Do Your Research Before Submitting

Today I had another valuable reminder of the necessity of doing diligent research before submigging your writing, and of trusting your instincts. Becky Tuch, in her invaluable Lit Mag News newsletter and Substack, wrote about her research into C&R Press, which appears to have some shady business practices, along with Steel Toe Books, Fjords Review, PANK Magazine, American Poetry Journal, who all seem to be run by the same three people under a few different names. These publishers charge fees for submissions (not unheard of and not always a bad sign), take years to respond, and have been accused of offering dubious editing or other services.

I’ll admit that I’ve sent a manuscript to a C&R Press contest, though I’m glad to see that even Becky Tuch is only now finding out about some of their practices. When I submitted, back in 2020, I doubt I could have found out that they weren’t legit, but now that seems to be the consensus that is building. My first clue was that it took them over a year to respond to my submission and in the meantime, they kept sending me announcements of their next prize. On its own, that’s not enough to say they are definitely a scam, but it did give me pause, and I decided not to send again. Now I’m glad that I trusted my instincts, and didn’t waste any more time or money on them.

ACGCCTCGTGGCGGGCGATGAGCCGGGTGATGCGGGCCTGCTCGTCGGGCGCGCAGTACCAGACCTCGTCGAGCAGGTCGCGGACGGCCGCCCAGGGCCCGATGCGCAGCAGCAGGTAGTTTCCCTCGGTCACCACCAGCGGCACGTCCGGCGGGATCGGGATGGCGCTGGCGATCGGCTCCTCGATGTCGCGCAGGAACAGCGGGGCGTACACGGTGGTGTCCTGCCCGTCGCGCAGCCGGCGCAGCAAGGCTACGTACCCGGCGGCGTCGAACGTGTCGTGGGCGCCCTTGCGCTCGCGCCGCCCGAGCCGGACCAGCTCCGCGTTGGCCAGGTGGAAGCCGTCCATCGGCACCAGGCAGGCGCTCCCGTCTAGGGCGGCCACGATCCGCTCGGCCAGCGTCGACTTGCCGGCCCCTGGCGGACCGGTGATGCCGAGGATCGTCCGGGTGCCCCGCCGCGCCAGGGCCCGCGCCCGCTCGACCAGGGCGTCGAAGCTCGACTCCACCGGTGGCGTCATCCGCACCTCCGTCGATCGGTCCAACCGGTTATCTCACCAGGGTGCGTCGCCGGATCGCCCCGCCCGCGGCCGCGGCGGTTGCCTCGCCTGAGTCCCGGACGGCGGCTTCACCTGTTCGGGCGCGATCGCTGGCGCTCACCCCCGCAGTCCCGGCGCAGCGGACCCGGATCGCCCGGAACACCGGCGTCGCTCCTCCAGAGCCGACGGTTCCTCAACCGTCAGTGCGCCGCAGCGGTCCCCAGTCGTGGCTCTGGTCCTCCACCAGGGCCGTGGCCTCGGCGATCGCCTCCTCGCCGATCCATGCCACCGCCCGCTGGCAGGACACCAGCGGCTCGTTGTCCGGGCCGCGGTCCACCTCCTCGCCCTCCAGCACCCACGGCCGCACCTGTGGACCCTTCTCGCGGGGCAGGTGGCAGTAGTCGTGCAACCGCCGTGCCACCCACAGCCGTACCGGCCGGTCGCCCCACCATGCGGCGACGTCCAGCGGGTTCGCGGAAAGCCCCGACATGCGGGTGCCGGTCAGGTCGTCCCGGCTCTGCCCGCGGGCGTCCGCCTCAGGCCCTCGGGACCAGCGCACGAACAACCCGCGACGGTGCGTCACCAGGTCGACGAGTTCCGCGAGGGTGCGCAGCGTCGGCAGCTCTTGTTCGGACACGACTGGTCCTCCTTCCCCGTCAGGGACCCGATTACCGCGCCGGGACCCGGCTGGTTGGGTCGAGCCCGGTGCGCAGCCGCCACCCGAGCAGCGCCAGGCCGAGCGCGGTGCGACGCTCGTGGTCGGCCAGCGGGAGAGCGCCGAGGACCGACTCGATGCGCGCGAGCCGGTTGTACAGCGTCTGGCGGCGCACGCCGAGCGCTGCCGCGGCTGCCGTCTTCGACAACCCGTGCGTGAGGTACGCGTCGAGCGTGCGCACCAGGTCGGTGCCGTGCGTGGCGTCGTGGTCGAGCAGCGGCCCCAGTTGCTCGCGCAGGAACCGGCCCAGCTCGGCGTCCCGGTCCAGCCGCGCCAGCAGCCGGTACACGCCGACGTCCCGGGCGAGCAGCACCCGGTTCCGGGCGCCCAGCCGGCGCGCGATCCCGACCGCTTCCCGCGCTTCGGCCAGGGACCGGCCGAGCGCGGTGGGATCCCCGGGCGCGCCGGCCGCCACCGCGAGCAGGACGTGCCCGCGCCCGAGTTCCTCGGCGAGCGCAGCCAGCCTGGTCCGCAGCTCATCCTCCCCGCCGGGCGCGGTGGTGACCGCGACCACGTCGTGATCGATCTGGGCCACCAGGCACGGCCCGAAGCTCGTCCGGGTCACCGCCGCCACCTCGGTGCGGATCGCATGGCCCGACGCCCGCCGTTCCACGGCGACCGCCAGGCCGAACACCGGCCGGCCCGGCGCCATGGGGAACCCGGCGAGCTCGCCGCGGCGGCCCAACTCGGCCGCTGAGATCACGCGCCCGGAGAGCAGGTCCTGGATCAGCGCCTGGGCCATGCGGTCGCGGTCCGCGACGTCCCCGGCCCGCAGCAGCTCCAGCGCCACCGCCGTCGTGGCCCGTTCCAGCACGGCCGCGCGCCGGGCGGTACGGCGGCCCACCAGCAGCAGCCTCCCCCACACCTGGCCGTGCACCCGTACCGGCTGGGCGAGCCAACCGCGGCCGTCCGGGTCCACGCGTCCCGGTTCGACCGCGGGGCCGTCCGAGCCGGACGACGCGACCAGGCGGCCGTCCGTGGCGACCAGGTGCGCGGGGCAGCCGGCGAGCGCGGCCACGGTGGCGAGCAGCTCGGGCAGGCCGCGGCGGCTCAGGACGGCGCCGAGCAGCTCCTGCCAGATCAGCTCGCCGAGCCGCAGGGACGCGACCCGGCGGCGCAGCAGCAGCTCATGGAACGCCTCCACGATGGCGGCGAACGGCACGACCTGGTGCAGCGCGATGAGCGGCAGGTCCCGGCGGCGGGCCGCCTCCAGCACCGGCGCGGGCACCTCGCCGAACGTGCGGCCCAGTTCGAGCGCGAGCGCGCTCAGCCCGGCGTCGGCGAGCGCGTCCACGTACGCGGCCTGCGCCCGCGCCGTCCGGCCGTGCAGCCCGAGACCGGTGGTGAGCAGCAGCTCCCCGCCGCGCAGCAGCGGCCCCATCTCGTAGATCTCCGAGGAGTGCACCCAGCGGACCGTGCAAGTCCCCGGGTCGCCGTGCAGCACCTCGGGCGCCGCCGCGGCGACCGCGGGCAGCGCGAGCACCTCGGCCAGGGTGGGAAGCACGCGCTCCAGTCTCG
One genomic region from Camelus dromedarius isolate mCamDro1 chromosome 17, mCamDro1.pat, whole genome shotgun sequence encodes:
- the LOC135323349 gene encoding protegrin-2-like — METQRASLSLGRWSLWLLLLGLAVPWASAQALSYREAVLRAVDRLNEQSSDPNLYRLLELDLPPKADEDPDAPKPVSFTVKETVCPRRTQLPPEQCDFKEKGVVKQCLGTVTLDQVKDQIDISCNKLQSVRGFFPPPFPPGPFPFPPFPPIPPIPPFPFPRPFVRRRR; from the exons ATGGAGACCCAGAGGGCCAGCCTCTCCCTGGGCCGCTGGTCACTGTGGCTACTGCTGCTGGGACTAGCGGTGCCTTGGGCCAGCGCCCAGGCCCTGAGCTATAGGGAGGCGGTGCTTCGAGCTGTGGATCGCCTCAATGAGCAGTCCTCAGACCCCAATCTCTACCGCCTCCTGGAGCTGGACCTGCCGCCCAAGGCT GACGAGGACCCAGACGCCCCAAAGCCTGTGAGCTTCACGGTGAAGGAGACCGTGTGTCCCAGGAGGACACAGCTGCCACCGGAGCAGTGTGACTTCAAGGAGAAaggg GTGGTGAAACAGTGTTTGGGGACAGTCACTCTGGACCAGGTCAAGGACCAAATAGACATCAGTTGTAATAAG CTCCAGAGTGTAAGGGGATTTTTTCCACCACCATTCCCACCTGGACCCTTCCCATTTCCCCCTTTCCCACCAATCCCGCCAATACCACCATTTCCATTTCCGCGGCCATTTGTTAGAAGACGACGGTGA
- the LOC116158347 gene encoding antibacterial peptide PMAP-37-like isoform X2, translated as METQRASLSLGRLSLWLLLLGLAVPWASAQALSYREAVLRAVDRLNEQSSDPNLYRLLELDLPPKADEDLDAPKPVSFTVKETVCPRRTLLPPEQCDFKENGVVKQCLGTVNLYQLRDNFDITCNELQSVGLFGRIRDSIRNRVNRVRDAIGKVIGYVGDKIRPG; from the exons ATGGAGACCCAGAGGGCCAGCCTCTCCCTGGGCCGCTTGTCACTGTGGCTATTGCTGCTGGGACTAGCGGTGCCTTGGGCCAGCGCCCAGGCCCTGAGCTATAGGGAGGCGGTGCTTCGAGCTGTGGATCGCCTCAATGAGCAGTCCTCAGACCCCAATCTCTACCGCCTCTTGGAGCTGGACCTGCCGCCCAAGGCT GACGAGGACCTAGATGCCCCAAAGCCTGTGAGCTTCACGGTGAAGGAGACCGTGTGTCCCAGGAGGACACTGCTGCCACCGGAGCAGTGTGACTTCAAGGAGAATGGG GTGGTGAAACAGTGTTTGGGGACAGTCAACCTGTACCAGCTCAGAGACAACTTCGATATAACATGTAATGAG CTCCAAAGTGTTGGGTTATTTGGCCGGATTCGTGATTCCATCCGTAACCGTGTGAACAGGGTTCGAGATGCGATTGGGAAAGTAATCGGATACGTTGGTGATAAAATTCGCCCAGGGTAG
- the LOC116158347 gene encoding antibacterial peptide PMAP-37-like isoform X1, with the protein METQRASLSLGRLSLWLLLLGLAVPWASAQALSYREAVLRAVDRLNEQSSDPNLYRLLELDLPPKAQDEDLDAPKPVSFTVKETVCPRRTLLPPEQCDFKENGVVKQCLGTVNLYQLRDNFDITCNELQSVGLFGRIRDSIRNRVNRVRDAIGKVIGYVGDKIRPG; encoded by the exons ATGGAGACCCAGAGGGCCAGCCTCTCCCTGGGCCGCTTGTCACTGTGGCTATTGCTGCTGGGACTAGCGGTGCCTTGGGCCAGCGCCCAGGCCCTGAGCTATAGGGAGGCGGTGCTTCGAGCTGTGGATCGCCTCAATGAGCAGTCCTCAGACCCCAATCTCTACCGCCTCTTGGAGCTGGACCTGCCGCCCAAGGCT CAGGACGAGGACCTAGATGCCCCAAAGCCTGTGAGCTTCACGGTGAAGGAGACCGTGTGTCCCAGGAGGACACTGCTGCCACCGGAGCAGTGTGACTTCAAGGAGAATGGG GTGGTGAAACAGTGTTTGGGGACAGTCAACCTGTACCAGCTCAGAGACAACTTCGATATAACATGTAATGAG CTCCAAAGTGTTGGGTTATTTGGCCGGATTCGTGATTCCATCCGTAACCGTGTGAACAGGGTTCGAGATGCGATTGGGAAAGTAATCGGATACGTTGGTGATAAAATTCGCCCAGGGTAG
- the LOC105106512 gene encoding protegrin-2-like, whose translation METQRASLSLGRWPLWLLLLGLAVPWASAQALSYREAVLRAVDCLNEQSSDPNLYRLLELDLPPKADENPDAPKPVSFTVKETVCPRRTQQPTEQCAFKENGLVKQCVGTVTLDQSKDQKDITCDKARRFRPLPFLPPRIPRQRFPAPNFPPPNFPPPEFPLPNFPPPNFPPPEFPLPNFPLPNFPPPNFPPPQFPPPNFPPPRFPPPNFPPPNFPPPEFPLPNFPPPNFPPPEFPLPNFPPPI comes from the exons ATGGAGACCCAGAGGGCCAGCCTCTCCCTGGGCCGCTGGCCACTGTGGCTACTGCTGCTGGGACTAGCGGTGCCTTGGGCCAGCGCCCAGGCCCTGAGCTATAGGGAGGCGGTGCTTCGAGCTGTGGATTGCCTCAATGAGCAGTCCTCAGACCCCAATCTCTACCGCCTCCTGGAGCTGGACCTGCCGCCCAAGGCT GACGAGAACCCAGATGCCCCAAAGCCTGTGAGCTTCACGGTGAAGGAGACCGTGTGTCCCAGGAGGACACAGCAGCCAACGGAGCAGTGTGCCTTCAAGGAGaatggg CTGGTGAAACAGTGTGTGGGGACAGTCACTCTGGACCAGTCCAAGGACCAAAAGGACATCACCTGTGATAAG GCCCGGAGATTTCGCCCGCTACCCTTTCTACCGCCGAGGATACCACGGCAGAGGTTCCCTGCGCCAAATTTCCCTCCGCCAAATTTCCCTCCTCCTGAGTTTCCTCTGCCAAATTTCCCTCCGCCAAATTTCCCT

Becky Tuch cites comments on the Writer Beware blog for helping her tease out who was who at these presses and magazines and trace how they the publishers changed hands or the names of the players shifted. I recommend Writer Beware as a great resource for those who want to research publishers. Another good resource that Tuch mentions is Authors Publish, which has published a list of publishers that charge contest fees (which again, is not that unusual).

Try to keep up with industry news and search on any publisher you want to submit to, looking for potential issues. Even some of the lists of good publishers, like what you can find at CLMP or Poets & Writers, New Pages, or Reedsy can be wrong (they can’t know about everything). Ultimately, you may pay a contest fee or two (or more) for one you later realize wasn’t legit, but trust your instincts. If something looks fishy, it probably is. And even if it isn’t, you’ll be happier if you go with someone you have confidence in than if you take a risk on a deal that sounds too good to be true or where there are unexpected fees.

Published by Kendall Dunkelberg

I am a poet, translator, and professor of literature and creative writing at Mississippi University for Women, where I direct the Low-Res MFA in Creative Writing, the undergraduate concentration in creative writing, and the Eudora Welty Writers' Symposium. I have published three books of poetry, Barrier Island Suite, Time Capsules, and Landscapes and Architectures, as well as a collection of translations of the Belgian poet Paul Snoek, Hercules, Richelieu, and Nostradamus. I live in Columbus with my wife, Kim Whitehead; son, Aidan; and dog, Aleida.

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